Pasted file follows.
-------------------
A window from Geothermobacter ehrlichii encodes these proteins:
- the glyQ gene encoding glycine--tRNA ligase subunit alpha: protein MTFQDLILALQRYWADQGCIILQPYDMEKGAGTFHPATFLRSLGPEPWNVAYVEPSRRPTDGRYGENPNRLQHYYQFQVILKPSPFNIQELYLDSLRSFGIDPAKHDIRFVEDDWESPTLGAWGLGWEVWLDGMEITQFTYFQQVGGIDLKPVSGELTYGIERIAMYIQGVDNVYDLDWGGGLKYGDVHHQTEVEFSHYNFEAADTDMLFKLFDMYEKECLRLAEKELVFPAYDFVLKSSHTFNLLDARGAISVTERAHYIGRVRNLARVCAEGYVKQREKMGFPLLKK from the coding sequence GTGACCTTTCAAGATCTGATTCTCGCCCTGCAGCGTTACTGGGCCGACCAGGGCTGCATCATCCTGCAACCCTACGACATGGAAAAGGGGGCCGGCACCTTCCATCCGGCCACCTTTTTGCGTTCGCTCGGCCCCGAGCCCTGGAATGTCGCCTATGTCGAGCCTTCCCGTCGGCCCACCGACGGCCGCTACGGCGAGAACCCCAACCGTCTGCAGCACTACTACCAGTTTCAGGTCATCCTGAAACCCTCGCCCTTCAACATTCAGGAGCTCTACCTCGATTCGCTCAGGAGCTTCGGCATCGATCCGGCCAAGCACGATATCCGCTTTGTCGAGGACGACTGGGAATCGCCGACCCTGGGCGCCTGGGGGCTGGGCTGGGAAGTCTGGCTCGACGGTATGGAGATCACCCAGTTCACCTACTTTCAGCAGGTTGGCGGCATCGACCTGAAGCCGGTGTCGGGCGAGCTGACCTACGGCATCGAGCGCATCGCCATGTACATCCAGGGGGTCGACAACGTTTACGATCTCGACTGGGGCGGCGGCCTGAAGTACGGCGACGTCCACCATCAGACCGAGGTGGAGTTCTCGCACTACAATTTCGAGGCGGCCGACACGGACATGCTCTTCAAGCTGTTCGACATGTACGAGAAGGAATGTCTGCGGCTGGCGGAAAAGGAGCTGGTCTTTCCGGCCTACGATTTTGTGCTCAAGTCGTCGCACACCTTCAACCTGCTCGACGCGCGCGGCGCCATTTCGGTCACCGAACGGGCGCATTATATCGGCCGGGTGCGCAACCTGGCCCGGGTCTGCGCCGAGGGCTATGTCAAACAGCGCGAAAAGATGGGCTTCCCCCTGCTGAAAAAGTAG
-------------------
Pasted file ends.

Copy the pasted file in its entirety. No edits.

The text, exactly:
A window from Geothermobacter ehrlichii encodes these proteins:
- the glyQ gene encoding glycine--tRNA ligase subunit alpha: protein MTFQDLILALQRYWADQGCIILQPYDMEKGAGTFHPATFLRSLGPEPWNVAYVEPSRRPTDGRYGENPNRLQHYYQFQVILKPSPFNIQELYLDSLRSFGIDPAKHDIRFVEDDWESPTLGAWGLGWEVWLDGMEITQFTYFQQVGGIDLKPVSGELTYGIERIAMYIQGVDNVYDLDWGGGLKYGDVHHQTEVEFSHYNFEAADTDMLFKLFDMYEKECLRLAEKELVFPAYDFVLKSSHTFNLLDARGAISVTERAHYIGRVRNLARVCAEGYVKQREKMGFPLLKK from the coding sequence GTGACCTTTCAAGATCTGATTCTCGCCCTGCAGCGTTACTGGGCCGACCAGGGCTGCATCATCCTGCAACCCTACGACATGGAAAAGGGGGCCGGCACCTTCCATCCGGCCACCTTTTTGCGTTCGCTCGGCCCCGAGCCCTGGAATGTCGCCTATGTCGAGCCTTCCCGTCGGCCCACCGACGGCCGCTACGGCGAGAACCCCAACCGTCTGCAGCACTACTACCAGTTTCAGGTCATCCTGAAACCCTCGCCCTTCAACATTCAGGAGCTCTACCTCGATTCGCTCAGGAGCTTCGGCATCGATCCGGCCAAGCACGATATCCGCTTTGTCGAGGACGACTGGGAATCGCCGACCCTGGGCGCCTGGGGGCTGGGCTGGGAAGTCTGGCTCGACGGTATGGAGATCACCCAGTTCACCTACTTTCAGCAGGTTGGCGGCATCGACCTGAAGCCGGTGTCGGGCGAGCTGACCTACGGCATCGAGCGCATCGCCATGTACATCCAGGGGGTCGACAACGTTTACGATCTCGACTGGGGCGGCGGCCTGAAGTACGGCGACGTCCACCATCAGACCGAGGTGGAGTTCTCGCACTACAATTTCGAGGCGGCCGACACGGACATGCTCTTCAAGCTGTTCGACATGTACGAGAAGGAATGTCTGCGGCTGGCGGAAAAGGAGCTGGTCTTTCCGGCCTACGATTTTGTGCTCAAGTCGTCGCACACCTTCAACCTGCTCGACGCGCGCGGCGCCATTTCGGTCACCGAACGGGCGCATTATATCGGCCGGGTGCGCAACCTGGCCCGGGTCTGCGCCGAGGGCTATGTCAAACAGCGCGAAAAGATGGGCTTCCCCCTGCTGAAAAAGTAG